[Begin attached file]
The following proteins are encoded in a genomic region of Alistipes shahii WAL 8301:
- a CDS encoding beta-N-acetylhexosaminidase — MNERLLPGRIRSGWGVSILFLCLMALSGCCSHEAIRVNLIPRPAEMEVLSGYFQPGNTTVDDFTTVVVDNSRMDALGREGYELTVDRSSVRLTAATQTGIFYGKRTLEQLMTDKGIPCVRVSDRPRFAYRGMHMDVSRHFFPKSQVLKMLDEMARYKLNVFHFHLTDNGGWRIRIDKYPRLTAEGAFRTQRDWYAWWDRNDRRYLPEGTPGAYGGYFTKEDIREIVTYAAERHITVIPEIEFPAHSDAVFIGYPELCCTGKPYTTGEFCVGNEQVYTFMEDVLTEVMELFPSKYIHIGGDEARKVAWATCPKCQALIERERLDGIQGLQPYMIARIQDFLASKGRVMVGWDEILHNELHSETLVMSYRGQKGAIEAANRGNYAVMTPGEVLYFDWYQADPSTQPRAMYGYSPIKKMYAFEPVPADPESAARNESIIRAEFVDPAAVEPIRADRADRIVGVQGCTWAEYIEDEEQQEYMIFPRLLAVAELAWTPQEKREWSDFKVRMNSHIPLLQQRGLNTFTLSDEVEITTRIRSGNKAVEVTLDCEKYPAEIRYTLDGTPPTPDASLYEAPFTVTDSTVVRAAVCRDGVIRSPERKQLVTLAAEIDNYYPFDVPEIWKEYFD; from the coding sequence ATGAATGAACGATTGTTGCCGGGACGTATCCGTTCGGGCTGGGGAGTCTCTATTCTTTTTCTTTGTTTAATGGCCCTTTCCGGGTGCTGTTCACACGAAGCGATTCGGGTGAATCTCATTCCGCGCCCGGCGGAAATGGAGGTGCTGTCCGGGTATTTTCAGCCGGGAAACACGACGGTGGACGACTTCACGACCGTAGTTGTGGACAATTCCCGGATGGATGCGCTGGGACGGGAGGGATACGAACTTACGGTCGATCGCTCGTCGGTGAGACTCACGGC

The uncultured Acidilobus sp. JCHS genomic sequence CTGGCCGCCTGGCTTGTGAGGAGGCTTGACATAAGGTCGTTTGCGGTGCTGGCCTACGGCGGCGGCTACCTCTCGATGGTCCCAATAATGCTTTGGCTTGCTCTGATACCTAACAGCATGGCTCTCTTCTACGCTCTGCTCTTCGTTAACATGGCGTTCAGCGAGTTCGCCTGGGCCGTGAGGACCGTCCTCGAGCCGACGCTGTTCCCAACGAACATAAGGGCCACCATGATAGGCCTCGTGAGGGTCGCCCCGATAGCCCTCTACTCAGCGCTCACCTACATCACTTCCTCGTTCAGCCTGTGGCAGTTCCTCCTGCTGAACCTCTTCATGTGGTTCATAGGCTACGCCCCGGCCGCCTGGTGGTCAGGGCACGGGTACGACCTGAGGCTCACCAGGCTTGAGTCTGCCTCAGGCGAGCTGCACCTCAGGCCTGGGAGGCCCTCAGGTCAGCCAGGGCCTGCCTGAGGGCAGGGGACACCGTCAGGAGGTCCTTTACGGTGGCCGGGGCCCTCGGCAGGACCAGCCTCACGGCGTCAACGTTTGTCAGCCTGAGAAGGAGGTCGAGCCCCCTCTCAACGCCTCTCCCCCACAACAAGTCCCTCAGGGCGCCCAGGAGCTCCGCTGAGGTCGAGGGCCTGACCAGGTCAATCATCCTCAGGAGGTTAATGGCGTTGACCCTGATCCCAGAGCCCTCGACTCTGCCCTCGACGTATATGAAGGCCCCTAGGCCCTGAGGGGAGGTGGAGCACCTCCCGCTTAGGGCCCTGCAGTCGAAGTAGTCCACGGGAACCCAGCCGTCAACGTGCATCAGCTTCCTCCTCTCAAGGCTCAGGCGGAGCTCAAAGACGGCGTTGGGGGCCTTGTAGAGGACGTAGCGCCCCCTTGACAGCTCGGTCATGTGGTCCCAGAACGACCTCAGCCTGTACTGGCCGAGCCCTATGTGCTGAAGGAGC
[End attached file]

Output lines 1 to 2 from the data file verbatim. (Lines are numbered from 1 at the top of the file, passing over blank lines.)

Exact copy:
The following proteins are encoded in a genomic region of Alistipes shahii WAL 8301:
- a CDS encoding beta-N-acetylhexosaminidase — MNERLLPGRIRSGWGVSILFLCLMALSGCCSHEAIRVNLIPRPAEMEVLSGYFQPGNTTVDDFTTVVVDNSRMDALGREGYELTVDRSSVRLTAATQTGIFYGKRTLEQLMTDKGIPCVRVSDRPRFAYRGMHMDVSRHFFPKSQVLKMLDEMARYKLNVFHFHLTDNGGWRIRIDKYPRLTAEGAFRTQRDWYAWWDRNDRRYLPEGTPGAYGGYFTKEDIREIVTYAAERHITVIPEIEFPAHSDAVFIGYPELCCTGKPYTTGEFCVGNEQVYTFMEDVLTEVMELFPSKYIHIGGDEARKVAWATCPKCQALIERERLDGIQGLQPYMIARIQDFLASKGRVMVGWDEILHNELHSETLVMSYRGQKGAIEAANRGNYAVMTPGEVLYFDWYQADPSTQPRAMYGYSPIKKMYAFEPVPADPESAARNESIIRAEFVDPAAVEPIRADRADRIVGVQGCTWAEYIEDEEQQEYMIFPRLLAVAELAWTPQEKREWSDFKVRMNSHIPLLQQRGLNTFTLSDEVEITTRIRSGNKAVEVTLDCEKYPAEIRYTLDGTPPTPDASLYEAPFTVTDSTVVRAAVCRDGVIRSPERKQLVTLAAEIDNYYPFDVPEIWKEYFD; from the coding sequence ATGAATGAACGATTGTTGCCGGGACGTATCCGTTCGGGCTGGGGAGTCTCTATTCTTTTTCTTTGTTTAATGGCCCTTTCCGGGTGCTGTTCACACGAAGCGATTCGGGTGAATCTCATTCCGCGCCCGGCGGAAATGGAGGTGCTGTCCGGGTATTTTCAGCCGGGAAACACGACGGTGGACGACTTCACGACCGTAGTTGTGGACAATTCCCGGATGGATGCGCTGGGACGGGAGGGATACGAACTTACGGTCGATCGCTCGTCGGTGAGACTCACGGC